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McFarlin ‘horse sense’ results in rodeo success
Addis siblings rule, Fletcher sisters win, Snowden tough, Sanseverino, too

Chuck McFarlin of Farragut, a former Von Smith drag racing team mechanic whose service helped produce two world championships in IHRA Alcohol Funny Car, was ready to pass on his success.

But horse sense eventually prevailed.

“That’s what I was wanting, I wanted to build a junior dragster for the girls,” Chuck said about standout rodeo performing daughters, Heather, 15, and Haley, 11.

“But my wife [Cherry] went and got a horse.”

The rest is history, as Heather, a sophomore at Farragut High School, won the inaugural East Tennessee Youth Rodeo Association All-Around Senior season award [ages 14-19] Nov. 9-10 during finals competition in Speedwell, including barrels and poll bending events.

Haley, a fifth-grader at Farragut Intermediate School, was runner-up in junior All-Around, barrels and poll bending [ages 11-13].

“I’m proud of my daughters, very much so,” Chuck said of their accomplishment in a 20-event season, held Fridays and Saturdays, from late February to early November spanning sites from Unicoi County in upper East Tennessee to Vonore in Monroe County.

“It was a long, drawn-out year. I’ve good bosses, they’ll let me off work [early] so I can [go].”

Heather battled Jade Snowden, also an FHS sophomore, for All-Around senior season honors. Jade won senior goat tying for the season.

“[Heather] and Jade, it came down to basically the last rodeos to who was going to win the All-Around championship,” Chuck said. “Her and Heather basically fought all year on everything, even in goat tying. … and it was pretty close on barrels and polls and the All-Around championship. And they both also competed in breakaway roping.”

Ironically, the McFarlin girls aren’t “chips off the old block” in terms of equine success despite living on a farm.

“I’ve only sat on a horse twice in my life, and my wife hasn’t rode one that much,” Chuck said. “Heather wanted a horse when she was nine. … She’s been riding about five years. Haley’s been riding about four [years]. We started off with a little pony for Haley.

“Haley got into it because Heather was into it,” Chuck added.

Between concern for avoiding injury and dread of seeing his daughters make a mistake and lose valuable points, “It gets a little intense every now and then,” Chuck said.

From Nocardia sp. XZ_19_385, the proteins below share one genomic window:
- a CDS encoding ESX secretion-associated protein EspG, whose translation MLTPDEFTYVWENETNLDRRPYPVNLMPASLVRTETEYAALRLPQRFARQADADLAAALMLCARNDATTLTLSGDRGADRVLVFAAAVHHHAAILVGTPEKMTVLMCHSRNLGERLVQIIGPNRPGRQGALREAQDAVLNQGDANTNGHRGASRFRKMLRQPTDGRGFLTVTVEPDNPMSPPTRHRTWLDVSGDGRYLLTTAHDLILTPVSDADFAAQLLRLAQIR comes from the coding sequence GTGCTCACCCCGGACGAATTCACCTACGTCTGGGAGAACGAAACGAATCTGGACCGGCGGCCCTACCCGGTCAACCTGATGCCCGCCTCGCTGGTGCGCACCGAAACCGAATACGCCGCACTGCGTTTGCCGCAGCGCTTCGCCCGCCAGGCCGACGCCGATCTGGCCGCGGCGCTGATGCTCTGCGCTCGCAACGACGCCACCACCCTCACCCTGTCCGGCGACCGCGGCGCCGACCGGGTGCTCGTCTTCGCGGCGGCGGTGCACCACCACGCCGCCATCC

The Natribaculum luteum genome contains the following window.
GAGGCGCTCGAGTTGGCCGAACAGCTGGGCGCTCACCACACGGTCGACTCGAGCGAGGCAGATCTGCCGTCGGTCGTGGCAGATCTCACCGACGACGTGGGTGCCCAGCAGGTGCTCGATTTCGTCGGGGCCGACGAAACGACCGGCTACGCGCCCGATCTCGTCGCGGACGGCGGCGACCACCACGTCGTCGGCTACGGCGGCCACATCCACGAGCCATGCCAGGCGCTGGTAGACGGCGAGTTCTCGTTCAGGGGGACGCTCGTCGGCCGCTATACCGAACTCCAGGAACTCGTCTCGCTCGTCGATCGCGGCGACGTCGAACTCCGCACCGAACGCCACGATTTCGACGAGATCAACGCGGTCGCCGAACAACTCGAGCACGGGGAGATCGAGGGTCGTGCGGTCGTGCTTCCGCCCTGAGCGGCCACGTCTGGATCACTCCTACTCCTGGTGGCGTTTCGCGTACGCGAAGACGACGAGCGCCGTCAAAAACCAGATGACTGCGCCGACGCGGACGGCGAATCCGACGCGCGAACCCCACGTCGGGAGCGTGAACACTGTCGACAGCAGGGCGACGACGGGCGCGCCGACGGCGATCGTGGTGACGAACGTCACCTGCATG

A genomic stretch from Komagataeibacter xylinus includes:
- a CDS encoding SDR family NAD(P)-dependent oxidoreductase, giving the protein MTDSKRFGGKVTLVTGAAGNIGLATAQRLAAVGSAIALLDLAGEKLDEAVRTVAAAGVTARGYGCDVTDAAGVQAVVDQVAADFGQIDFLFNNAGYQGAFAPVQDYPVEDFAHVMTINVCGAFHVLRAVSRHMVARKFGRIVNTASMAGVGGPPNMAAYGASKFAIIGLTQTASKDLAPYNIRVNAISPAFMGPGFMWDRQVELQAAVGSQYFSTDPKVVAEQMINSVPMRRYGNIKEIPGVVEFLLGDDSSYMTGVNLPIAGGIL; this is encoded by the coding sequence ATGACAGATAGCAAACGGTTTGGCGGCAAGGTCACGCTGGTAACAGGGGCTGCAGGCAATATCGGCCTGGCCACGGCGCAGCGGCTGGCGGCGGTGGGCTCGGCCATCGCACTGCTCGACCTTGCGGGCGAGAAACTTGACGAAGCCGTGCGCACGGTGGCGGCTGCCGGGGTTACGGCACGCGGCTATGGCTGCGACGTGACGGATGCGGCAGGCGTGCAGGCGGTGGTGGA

While Haley currently has one horse, Heather has three according to Chuck. Heather’s horse for barrel and pole racing, Dandy, is a 23-year-old filly that had won several competitions before the McFarlins purchased her. Heather’s other horses are Secret and Wrangler.

Haley competes in barrels and polls with “her little horse, Cherokee,” Chuck said.

As for the youngest girl’s success, “Haley, this year, has just really stepped up a lot from where she was last year,” Chuck said. “I finally got Haley to listen: ‘your sister’s trying to help you, listen to your sister, she’ll help you.’

“She listened to her older sister and did what her older sister told her to do, and she really just stepped up a bunch on riding capabilities,” Chuck added. “Used to she was happy just kinda go out there and barely walk around, walk the pattern. … She was kinda a little intimidated by the horse, kinda scared.

“Heather worked with her quite and bit, and now she’ll get out there and run little Cherokee about all Cherokee’ll do.”

With Chuck saying his family has spent several thousand dollars over the years relating to rodeo, Haley’s receptive attitude and enhanced competitive nature are appreciated.

“One of the biggest expenses now is the fuel cost just to get back and forth,” Chuck said of the expense that is multiplied by hauling up to four horses to each event. “You go to rodeo where the entry fee for both kids is like 50, 60 bucks, and there’s $200 worth of gas.”

How expensive? This year alone, including horse-buying costs, “probably five-[thousand], six-thousand,” Chuck said.

Chuck admits being “lucky” with only limited veterinary bills while getting good deals on “decent” horses.

“I wish I had more money that I could afford to do more for ’em,” the father added.

The girls also have competed out-of-state in such events as Georgia Junior Rodeo [ages 4 to 13] before ETYRA was formed and began in 2007.

As for choosing a statewide high school association in which to compete, “The Georgia high school and a lot of your Kentucky high school rodeo [associations] are actually closer than the Tennessee [associations],” Chuck said. “All of Tennessee’s are from Nashville [westward]. Most of ’em are around Jackson and Memphis.

“We haven’t really looked into it to see which association we’re going to go with,” Chuck added.

Is there a future for the girls in rodeo?

“[Heather] is hoping to get a scholarship to Middle Tennessee State, they’ve got a rodeo team,” Chuck said about the Murfreesboro campus.


The Addis sisters of West Knoxville also are making their mark in rodeo.

Victoria Addis, competing in Buckaroos [ages 7-10], won All-Around season honors, including barrels and poll bending events.

Samantha Addis won All-Around for the season in Pee Wees [ages 2-6], including barrels and polls.

During a summer ETYRA event in Kodak, the Fletcher sisters of Farragut mopped up with first-place and high finishes.

Lucinda Fletcher, an FHS sophomore, finished first in Senior pole bending, goat tying and breakaway, and second in barrels.

Her younger sister, Natalie, an eighth-grader at FMS, was first in Junior barrels, breakaway and goal tying, and second in polls.

Carly Sanseverino of Farragut, a sophomore at Webb School of Knoxville, has proven to be a top ETYRA performer in 2007 as a Senior pole bending, ribbon roping and team roping champ, with top finishes in goat tying and breakaway contests.


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